Boxed Up 

Boxed French wine is nothing to joke about

Would You Drink It from a Box? The French Invasion

I'm not sure what wine goes with green eggs and ham, but I do know that the quality of box wines has vastly improved over the past couple of years. Actually, it's the availability of quality box wines that's improved. Worthy versions have been sold in countries like Australia, Spain and France for quite a long time. Though we're still playing catch-up, some of these box wines are finally making their way to Boise. Each 3-liter box is the equivalent of four regular bottles, but priced significantly less, and it stays fresh for about six weeks after opening. Here are three favorites: one rose, one red and one white.

2014 Commanderie de la Bargemone Rose, $42

A Provencal blend of grenache, syrah, cinsault, cabernet sauvignon and carignan, with a dollop of white varieties, including sauvignon blanc and ugni blanc, this wine displays just a whisper of pink shading. Offering aromas and flavors of grapefruit, strawberry and bright cherry, it's very food friendly, but is also great for sippin' while chillin' on the deck. And you save a whopping $22 over the four-bottle price.

La Vieille Ferme Rouge, $26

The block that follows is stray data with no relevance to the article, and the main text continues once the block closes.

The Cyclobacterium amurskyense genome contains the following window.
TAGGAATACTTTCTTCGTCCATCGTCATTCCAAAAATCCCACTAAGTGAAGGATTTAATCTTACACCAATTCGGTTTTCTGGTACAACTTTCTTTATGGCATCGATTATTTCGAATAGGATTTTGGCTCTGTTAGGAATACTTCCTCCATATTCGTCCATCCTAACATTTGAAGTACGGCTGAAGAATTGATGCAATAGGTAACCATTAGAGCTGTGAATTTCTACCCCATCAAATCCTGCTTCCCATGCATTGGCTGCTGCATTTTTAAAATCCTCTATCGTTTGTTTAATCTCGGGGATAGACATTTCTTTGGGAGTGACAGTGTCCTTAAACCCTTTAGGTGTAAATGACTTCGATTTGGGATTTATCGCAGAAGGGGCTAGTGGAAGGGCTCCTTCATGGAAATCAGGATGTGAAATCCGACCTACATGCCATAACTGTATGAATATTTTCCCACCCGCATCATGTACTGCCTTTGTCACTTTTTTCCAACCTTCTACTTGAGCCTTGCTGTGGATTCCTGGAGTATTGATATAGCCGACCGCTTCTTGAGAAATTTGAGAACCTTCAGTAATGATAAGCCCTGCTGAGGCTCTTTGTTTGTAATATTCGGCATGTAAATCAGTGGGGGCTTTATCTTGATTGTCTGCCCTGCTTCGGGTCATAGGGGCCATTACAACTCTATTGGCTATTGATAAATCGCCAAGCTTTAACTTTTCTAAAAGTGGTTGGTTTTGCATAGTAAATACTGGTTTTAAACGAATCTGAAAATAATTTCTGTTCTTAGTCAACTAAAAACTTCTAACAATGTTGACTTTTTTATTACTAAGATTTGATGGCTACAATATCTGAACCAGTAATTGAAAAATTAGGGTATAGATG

Produced by the Perrin family of Beaucastel fame, this blend of grenache, syrah, carignan and cinsault is an easy-drinking, medium-bodied red. A fruit-forward wine, it's filled with smooth berry and dark currant flavors with a touch of licorice. The perfect match for barbecue, this box is priced $10 less than the glass bottle alternative.

2013 Picpoul de Pinet La Petit Frog, $37

From the south of France, picpoul (aka folle blanche) is often compared to muscadet, and like that wine, it goes well with all seafood, especially oysters. A crisp and refreshing white with bright citrus aromas, this wine boasts flavors of lime and ripe grapefruit on the palate. It's a refreshing spring and summer sipper, and you'll save $16 over the per-bottle price.

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